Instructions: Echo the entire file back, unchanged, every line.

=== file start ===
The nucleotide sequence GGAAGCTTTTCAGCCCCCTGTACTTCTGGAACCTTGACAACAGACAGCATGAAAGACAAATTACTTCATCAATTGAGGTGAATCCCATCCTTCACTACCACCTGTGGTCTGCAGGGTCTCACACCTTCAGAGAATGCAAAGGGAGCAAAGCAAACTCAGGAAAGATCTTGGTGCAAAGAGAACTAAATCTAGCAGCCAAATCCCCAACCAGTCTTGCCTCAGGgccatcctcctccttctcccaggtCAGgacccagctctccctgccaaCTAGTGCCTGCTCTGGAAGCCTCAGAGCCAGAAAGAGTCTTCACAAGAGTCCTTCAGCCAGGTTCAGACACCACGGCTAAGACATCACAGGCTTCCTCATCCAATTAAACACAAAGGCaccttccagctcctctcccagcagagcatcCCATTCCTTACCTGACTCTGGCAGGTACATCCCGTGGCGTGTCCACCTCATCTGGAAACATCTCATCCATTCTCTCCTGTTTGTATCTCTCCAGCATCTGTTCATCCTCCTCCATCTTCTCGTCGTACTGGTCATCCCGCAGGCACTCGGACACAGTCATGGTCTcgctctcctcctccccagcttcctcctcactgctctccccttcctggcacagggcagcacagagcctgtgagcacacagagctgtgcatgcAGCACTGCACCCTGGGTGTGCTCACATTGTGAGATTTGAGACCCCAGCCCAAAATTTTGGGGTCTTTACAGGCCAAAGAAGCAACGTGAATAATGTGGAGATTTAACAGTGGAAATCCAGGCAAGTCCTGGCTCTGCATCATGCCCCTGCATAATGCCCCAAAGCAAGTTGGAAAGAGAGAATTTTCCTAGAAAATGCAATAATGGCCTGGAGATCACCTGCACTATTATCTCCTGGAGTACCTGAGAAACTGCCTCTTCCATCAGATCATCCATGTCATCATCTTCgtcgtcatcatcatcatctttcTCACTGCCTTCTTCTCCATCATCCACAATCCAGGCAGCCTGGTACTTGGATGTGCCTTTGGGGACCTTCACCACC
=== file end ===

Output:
The nucleotide sequence GGAAGCTTTTCAGCCCCCTGTACTTCTGGAACCTTGACAACAGACAGCATGAAAGACAAATTACTTCATCAATTGAGGTGAATCCCATCCTTCACTACCACCTGTGGTCTGCAGGGTCTCACACCTTCAGAGAATGCAAAGGGAGCAAAGCAAACTCAGGAAAGATCTTGGTGCAAAGAGAACTAAATCTAGCAGCCAAATCCCCAACCAGTCTTGCCTCAGGgccatcctcctccttctcccaggtCAGgacccagctctccctgccaaCTAGTGCCTGCTCTGGAAGCCTCAGAGCCAGAAAGAGTCTTCACAAGAGTCCTTCAGCCAGGTTCAGACACCACGGCTAAGACATCACAGGCTTCCTCATCCAATTAAACACAAAGGCaccttccagctcctctcccagcagagcatcCCATTCCTTACCTGACTCTGGCAGGTACATCCCGTGGCGTGTCCACCTCATCTGGAAACATCTCATCCATTCTCTCCTGTTTGTATCTCTCCAGCATCTGTTCATCCTCCTCCATCTTCTCGTCGTACTGGTCATCCCGCAGGCACTCGGACACAGTCATGGTCTcgctctcctcctccccagcttcctcctcactgctctccccttcctggcacagggcagcacagagcctgtgagcacacagagctgtgcatgcAGCACTGCACCCTGGGTGTGCTCACATTGTGAGATTTGAGACCCCAGCCCAAAATTTTGGGGTCTTTACAGGCCAAAGAAGCAACGTGAATAATGTGGAGATTTAACAGTGGAAATCCAGGCAAGTCCTGGCTCTGCATCATGCCCCTGCATAATGCCCCAAAGCAAGTTGGAAAGAGAGAATTTTCCTAGAAAATGCAATAATGGCCTGGAGATCACCTGCACTATTATCTCCTGGAGTACCTGAGAAACTGCCTCTTCCATCAGATCATCCATGTCATCATCTTCgtcgtcatcatcatcatctttcTCACTGCCTTCTTCTCCATCATCCACAATCCAGGCAGCCTGGTACTTGGATGTGCCTTTGGGGACCTTCACCACC